Memories of her Mexican vacation turned sour just two days after Sarah Farrell returned home to Edmonton.
Her phone beeped with a text from Rogers, warning that her roaming charges were “excessively high.”
Farrell told Go Public she thought she might be facing a bill for $500.
“I had no idea I was going to get a $23,000 cell phone bill,” she said. “Which is just insane.
“It just blew my mind that they would let my cell phone bill get that high,” Farrell said. “My heart rate was just pounding and I felt almost sick to my stomach, because I was, like ‘that’s half a year’s salary.’”
Farrell turned her iPhone to airplane mode as soon as she left Edmonton, though during a stopover in Houston she turned airplane mode off so she could send a text to her mother.
She then got one text from Rogers inviting her to check out their USA data plans, but heard nothing from the company while she was in Mexico, she said.
She used the phone for about an hour every day in her hotel room to post pictures on Facebook and to send texts thinking her phone was using the hotel’s free WiFi.
The next time she heard from Rogers was back in Edmonton 15 days later, when received the text telling her to call them, she said.
Rogers immediately offered to sign her up for a data plan that reduced the bill from $23,000 to $2,200, plus $225 to enrol.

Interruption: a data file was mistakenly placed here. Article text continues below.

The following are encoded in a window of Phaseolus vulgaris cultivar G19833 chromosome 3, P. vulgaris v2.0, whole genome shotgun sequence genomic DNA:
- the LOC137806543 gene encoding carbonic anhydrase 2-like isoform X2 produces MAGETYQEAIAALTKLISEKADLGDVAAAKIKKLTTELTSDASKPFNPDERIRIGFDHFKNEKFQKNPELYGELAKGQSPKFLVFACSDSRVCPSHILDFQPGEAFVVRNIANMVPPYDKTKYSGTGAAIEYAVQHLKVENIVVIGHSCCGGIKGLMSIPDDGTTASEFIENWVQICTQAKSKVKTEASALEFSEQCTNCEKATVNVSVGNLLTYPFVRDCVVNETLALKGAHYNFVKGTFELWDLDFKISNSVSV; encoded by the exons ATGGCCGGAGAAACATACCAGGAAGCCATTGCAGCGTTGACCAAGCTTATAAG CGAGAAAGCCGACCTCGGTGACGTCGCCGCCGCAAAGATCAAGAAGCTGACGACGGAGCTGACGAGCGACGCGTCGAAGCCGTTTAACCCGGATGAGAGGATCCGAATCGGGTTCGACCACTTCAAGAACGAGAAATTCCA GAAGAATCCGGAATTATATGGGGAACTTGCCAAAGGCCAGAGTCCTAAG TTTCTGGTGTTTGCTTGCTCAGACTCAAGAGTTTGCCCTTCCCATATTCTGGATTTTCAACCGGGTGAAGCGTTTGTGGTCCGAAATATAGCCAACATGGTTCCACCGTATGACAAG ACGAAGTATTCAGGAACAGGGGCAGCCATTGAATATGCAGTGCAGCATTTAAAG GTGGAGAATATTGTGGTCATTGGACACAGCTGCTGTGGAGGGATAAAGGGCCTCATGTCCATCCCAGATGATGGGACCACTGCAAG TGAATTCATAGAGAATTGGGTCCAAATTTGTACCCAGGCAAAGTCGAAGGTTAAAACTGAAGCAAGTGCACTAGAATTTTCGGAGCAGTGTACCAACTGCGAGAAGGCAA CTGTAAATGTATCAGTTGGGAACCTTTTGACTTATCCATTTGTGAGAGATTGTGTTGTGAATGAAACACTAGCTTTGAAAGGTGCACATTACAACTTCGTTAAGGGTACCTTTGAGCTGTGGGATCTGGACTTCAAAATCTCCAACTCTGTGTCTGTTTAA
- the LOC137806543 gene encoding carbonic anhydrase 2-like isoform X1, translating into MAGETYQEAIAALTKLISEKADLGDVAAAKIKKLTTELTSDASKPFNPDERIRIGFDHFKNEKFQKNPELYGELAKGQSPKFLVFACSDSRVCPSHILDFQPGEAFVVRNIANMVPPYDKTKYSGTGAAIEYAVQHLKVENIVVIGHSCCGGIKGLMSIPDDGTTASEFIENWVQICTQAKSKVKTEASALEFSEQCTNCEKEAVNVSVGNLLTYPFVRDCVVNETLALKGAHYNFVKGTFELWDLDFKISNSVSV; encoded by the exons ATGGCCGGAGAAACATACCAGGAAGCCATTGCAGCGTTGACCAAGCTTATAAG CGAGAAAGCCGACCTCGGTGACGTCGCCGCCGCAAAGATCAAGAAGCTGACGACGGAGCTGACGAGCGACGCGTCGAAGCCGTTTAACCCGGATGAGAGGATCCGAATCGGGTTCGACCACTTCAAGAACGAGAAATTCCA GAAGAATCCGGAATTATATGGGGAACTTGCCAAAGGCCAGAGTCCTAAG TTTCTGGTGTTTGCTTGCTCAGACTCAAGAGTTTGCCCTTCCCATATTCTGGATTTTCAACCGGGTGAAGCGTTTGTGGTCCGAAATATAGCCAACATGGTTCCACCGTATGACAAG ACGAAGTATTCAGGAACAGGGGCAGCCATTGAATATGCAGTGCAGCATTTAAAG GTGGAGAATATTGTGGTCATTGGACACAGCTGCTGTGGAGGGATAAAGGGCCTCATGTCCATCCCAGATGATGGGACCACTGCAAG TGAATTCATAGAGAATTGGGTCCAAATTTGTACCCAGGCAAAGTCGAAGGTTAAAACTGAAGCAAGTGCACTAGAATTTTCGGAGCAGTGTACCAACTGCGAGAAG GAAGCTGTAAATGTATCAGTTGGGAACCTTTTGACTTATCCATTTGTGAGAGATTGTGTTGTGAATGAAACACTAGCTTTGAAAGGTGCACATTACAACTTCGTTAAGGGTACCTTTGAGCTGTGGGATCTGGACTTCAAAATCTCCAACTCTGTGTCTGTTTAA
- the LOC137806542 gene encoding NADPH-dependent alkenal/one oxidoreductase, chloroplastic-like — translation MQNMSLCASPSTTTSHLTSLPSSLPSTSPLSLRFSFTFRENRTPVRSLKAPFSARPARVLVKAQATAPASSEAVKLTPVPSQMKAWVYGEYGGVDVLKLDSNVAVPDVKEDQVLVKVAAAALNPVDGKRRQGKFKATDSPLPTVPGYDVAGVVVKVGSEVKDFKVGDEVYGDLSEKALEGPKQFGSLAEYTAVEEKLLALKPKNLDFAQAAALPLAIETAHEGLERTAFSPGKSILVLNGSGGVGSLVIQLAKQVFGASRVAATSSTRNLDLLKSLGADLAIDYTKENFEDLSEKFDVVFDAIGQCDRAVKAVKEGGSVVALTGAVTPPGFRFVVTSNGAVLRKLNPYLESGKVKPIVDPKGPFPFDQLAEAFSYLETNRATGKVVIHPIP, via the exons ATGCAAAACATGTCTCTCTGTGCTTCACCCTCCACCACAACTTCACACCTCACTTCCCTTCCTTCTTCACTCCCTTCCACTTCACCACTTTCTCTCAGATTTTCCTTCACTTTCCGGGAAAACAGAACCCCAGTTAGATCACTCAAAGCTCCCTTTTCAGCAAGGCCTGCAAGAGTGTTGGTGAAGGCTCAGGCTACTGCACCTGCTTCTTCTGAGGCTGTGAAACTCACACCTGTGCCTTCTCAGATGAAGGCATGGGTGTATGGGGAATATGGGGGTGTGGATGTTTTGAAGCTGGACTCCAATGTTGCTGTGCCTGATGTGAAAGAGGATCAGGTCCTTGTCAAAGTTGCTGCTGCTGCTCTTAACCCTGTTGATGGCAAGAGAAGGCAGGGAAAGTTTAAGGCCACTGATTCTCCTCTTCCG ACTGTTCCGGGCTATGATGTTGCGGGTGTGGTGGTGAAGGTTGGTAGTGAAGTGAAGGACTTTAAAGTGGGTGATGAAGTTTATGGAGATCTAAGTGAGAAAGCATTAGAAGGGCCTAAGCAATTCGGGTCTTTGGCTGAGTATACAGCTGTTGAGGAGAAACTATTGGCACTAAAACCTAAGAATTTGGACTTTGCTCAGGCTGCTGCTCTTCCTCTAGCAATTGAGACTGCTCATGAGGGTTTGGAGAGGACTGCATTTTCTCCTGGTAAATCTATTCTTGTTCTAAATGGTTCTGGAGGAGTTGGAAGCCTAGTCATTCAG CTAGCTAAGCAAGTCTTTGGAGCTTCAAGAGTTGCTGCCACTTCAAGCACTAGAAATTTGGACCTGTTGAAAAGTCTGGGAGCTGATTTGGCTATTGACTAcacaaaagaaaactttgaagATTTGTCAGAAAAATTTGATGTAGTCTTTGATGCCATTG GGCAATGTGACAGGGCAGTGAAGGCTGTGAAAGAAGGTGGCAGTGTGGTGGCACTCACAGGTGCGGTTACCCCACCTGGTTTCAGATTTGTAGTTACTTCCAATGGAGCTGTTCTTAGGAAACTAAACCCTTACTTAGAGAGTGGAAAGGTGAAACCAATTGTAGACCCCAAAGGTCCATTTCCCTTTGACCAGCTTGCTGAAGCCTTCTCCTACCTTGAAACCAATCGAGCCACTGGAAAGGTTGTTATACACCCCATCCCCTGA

Farrell’s experience with Rogers is almost identical to what happened to Matt Buie with Fido, a Rogers subsidiary.
In a March 2013 Go Public story, Buie described getting a $22,000 roaming charge after his son streamed videos in Mexico. In that case Fido also offered to reduce the bill to $2,200.
Buie’s story prompted her to fight for a better deal. But she’s suspicious as to why the cases are so similar, Farrell said.
“Maybe it is just a generic number, I don’t really know. There is no paperwork showing me the charges were that high. Maybe it was only $2,500.”
Rogers now says its customer service agent gave Farrell incorrect information when she first called.
Rogers spokeswoman Jennifer Kett said the correct amount was closer to $10,000, and that the company has taken steps to make sure customers get the correct information.
Rogers recently lowered its pay-per-use rate for Mexico, from $30 per megabyte of data to $15.
Raj Doshi, Rogers’s Senior Vice President for Products, insists Farrell and its other customers would never see a bill for over $20,000.